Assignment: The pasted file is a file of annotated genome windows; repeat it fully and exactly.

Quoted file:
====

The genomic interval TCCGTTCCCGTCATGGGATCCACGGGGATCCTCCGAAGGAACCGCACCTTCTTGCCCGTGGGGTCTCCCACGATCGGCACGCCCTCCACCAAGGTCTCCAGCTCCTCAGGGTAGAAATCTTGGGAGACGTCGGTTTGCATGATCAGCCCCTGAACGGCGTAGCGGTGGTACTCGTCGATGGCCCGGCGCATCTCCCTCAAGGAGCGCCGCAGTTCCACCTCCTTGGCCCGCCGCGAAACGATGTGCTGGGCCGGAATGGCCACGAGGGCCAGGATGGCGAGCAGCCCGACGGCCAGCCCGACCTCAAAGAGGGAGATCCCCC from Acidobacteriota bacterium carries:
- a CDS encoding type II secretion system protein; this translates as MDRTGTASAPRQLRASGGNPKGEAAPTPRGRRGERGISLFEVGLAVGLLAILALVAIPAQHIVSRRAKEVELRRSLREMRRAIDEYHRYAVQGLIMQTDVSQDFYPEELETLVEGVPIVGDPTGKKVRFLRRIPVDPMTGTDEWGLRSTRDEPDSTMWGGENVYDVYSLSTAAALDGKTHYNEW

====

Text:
The genomic interval TCCGTTCCCGTCATGGGATCCACGGGGATCCTCCGAAGGAACCGCACCTTCTTGCCCGTGGGGTCTCCCACGATCGGCACGCCCTCCACCAAGGTCTCCAGCTCCTCAGGGTAGAAATCTTGGGAGACGTCGGTTTGCATGATCAGCCCCTGAACGGCGTAGCGGTGGTACTCGTCGATGGCCCGGCGCATCTCCCTCAAGGAGCGCCGCAGTTCCACCTCCTTGGCCCGCCGCGAAACGATGTGCTGGGCCGGAATGGCCACGAGGGCCAGGATGGCGAGCAGCCCGACGGCCAGCCCGACCTCAAAGAGGGAGATCCCCC from Acidobacteriota bacterium carries:
- a CDS encoding type II secretion system protein; this translates as MDRTGTASAPRQLRASGGNPKGEAAPTPRGRRGERGISLFEVGLAVGLLAILALVAIPAQHIVSRRAKEVELRRSLREMRRAIDEYHRYAVQGLIMQTDVSQDFYPEELETLVEGVPIVGDPTGKKVRFLRRIPVDPMTGTDEWGLRSTRDEPDSTMWGGENVYDVYSLSTAAALDGKTHYNEW